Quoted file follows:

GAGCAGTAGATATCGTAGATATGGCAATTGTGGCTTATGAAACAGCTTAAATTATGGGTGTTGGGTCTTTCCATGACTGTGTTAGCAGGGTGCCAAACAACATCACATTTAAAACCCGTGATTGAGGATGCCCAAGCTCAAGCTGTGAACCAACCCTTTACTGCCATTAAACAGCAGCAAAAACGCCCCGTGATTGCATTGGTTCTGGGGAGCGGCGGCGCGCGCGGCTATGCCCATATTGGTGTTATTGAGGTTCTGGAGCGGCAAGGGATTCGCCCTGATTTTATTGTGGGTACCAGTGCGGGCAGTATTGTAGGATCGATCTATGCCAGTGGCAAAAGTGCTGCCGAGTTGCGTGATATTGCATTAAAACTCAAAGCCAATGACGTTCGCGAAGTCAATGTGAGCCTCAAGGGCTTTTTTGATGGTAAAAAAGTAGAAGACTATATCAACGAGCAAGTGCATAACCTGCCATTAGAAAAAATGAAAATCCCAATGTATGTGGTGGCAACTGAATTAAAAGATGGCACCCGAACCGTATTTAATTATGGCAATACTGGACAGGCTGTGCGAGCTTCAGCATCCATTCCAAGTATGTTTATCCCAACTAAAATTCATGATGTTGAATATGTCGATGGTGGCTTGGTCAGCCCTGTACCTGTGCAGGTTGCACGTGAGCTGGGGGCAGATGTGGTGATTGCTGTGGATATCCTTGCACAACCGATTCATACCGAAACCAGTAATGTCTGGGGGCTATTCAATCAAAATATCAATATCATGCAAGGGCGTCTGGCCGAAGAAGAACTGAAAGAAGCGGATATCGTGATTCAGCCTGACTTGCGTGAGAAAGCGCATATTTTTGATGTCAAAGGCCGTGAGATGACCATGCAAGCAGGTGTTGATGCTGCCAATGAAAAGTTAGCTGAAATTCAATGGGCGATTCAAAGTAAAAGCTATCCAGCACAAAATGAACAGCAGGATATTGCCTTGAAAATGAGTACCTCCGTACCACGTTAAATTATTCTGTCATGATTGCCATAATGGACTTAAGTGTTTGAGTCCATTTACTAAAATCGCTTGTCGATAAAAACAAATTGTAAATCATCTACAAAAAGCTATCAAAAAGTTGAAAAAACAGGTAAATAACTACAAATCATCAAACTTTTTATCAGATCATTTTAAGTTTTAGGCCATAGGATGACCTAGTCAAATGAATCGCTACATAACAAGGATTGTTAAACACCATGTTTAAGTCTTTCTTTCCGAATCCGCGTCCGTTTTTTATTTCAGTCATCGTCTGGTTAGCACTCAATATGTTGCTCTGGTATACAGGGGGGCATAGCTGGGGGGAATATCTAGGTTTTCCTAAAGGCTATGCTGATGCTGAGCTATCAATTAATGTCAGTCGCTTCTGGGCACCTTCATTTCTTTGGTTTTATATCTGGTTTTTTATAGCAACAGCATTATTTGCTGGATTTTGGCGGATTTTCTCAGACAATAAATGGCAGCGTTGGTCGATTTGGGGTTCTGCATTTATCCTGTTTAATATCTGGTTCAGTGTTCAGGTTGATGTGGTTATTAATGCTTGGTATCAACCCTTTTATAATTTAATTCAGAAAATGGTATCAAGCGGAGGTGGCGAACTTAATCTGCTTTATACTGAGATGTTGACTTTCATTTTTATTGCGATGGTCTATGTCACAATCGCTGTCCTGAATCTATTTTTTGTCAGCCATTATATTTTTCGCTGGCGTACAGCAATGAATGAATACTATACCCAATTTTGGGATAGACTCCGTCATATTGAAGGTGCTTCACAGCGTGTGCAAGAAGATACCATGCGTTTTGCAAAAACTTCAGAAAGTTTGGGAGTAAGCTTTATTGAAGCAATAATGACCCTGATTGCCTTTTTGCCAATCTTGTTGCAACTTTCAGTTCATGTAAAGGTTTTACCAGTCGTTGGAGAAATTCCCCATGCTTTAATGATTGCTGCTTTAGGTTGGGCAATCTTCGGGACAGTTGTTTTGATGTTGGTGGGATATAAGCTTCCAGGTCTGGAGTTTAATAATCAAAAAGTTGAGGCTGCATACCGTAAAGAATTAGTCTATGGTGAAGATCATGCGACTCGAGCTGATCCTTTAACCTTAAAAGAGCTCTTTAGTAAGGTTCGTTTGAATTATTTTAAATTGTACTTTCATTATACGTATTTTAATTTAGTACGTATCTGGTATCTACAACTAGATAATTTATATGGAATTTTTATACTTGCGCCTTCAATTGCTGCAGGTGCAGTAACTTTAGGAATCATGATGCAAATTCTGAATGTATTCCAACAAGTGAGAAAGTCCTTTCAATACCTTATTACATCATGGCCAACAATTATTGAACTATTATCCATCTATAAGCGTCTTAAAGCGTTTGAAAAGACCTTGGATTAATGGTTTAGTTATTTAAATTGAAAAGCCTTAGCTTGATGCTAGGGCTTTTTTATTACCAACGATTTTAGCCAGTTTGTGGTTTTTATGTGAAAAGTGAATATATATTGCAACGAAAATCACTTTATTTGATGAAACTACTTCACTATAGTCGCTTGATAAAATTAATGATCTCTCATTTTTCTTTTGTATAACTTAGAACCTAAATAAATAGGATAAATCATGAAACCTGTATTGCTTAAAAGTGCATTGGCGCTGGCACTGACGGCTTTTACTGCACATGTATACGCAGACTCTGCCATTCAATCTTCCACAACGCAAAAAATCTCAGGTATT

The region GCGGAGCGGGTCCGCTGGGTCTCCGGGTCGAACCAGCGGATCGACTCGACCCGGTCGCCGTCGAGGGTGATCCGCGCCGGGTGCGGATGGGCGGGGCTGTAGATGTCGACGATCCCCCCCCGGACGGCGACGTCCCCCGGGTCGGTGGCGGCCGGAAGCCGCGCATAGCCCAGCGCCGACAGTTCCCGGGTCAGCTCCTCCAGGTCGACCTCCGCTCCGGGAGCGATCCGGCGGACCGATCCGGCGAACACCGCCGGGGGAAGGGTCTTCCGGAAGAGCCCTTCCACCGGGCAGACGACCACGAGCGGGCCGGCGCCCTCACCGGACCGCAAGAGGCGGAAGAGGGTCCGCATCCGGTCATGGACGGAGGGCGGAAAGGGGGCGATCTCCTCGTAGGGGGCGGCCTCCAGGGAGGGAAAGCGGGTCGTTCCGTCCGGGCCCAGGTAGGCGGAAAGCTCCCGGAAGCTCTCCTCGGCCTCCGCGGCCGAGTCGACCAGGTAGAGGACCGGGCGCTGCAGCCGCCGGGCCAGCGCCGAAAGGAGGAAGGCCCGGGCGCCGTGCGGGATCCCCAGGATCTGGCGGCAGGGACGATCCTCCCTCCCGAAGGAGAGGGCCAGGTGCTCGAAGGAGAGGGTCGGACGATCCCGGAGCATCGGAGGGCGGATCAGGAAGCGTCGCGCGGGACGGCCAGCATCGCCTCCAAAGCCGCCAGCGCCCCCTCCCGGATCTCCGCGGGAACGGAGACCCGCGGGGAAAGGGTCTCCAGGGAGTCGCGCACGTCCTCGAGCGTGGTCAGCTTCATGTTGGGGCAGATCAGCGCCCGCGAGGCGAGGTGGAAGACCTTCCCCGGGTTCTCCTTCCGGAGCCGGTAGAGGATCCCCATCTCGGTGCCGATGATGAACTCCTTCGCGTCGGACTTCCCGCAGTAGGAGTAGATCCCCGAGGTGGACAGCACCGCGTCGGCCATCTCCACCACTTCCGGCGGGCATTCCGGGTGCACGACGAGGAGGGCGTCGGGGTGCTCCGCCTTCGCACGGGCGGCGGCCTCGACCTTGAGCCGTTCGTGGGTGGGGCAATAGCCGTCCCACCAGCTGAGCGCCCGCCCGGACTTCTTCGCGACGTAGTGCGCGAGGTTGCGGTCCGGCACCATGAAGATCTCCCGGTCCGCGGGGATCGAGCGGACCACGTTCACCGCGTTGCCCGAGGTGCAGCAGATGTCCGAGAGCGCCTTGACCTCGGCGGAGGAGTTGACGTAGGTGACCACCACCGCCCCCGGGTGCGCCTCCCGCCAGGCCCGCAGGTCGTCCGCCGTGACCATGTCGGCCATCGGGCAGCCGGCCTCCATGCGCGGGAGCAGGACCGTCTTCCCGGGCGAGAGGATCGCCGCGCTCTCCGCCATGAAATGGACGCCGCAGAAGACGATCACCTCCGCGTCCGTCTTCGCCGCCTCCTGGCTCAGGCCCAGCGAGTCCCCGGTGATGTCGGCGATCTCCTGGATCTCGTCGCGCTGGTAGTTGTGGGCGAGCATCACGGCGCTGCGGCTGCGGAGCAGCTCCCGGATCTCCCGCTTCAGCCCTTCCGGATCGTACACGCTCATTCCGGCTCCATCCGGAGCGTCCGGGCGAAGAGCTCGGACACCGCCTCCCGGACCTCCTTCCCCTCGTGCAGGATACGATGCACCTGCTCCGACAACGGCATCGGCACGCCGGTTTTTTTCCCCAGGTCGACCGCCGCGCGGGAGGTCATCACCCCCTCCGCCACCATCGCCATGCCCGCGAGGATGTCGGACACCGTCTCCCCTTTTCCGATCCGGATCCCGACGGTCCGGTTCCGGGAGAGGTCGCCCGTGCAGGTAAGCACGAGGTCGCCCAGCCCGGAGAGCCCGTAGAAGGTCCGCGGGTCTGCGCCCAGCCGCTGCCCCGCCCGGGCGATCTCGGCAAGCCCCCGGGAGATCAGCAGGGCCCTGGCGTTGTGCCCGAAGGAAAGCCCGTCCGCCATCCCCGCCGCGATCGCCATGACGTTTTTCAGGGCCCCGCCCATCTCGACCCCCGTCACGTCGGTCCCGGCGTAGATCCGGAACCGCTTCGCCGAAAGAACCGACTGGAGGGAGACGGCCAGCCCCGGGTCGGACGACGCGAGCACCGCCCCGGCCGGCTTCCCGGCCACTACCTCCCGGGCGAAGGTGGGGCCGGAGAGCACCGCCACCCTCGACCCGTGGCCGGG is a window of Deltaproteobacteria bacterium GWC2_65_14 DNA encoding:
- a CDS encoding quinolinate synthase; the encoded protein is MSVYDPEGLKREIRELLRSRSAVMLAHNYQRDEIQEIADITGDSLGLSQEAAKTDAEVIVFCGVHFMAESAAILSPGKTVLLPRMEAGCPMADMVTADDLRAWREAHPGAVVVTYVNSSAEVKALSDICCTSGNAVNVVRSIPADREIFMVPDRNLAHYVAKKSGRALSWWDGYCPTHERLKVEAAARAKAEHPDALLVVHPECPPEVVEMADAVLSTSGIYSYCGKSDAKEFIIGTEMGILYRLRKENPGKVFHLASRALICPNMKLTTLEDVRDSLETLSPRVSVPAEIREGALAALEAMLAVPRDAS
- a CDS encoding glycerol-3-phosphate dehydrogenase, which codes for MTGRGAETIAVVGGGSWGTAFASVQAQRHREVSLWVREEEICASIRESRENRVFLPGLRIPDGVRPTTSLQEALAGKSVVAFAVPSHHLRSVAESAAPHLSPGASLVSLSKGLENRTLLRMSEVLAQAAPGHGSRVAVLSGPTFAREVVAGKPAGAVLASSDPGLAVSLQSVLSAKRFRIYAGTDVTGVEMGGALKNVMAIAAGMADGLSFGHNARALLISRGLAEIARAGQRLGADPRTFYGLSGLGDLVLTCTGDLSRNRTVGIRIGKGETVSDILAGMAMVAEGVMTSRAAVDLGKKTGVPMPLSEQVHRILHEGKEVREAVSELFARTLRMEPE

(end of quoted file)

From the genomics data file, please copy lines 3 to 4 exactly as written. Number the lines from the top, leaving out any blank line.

- a CDS encoding quinolinate synthase; the encoded protein is MSVYDPEGLKREIRELLRSRSAVMLAHNYQRDEIQEIADITGDSLGLSQEAAKTDAEVIVFCGVHFMAESAAILSPGKTVLLPRMEAGCPMADMVTADDLRAWREAHPGAVVVTYVNSSAEVKALSDICCTSGNAVNVVRSIPADREIFMVPDRNLAHYVAKKSGRALSWWDGYCPTHERLKVEAAARAKAEHPDALLVVHPECPPEVVEMADAVLSTSGIYSYCGKSDAKEFIIGTEMGILYRLRKENPGKVFHLASRALICPNMKLTTLEDVRDSLETLSPRVSVPAEIREGALAALEAMLAVPRDAS
- a CDS encoding glycerol-3-phosphate dehydrogenase, which codes for MTGRGAETIAVVGGGSWGTAFASVQAQRHREVSLWVREEEICASIRESRENRVFLPGLRIPDGVRPTTSLQEALAGKSVVAFAVPSHHLRSVAESAAPHLSPGASLVSLSKGLENRTLLRMSEVLAQAAPGHGSRVAVLSGPTFAREVVAGKPAGAVLASSDPGLAVSLQSVLSAKRFRIYAGTDVTGVEMGGALKNVMAIAAGMADGLSFGHNARALLISRGLAEIARAGQRLGADPRTFYGLSGLGDLVLTCTGDLSRNRTVGIRIGKGETVSDILAGMAMVAEGVMTSRAAVDLGKKTGVPMPLSEQVHRILHEGKEVREAVSELFARTLRMEPE